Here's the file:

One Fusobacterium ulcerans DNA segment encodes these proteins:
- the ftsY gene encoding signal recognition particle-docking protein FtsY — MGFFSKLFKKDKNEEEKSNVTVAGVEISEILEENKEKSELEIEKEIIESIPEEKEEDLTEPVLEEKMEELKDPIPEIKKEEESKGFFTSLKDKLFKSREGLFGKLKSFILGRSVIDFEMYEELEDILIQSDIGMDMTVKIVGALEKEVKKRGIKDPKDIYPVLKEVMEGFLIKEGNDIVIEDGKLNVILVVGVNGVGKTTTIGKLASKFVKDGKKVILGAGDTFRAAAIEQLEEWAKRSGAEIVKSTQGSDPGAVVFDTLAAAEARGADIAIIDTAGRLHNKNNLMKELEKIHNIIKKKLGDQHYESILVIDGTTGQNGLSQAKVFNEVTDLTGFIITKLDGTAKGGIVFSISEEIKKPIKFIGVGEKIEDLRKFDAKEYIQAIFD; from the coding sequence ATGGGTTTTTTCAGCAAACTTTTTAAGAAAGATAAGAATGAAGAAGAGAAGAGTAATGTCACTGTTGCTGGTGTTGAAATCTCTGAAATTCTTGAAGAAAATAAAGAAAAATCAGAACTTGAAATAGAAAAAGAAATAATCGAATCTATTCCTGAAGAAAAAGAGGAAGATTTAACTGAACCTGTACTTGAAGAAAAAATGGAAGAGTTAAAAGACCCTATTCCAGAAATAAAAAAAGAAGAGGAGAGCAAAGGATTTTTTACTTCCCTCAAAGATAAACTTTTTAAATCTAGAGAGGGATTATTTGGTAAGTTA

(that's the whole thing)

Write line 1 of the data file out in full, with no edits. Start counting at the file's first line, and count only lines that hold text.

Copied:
One Fusobacterium ulcerans DNA segment encodes these proteins: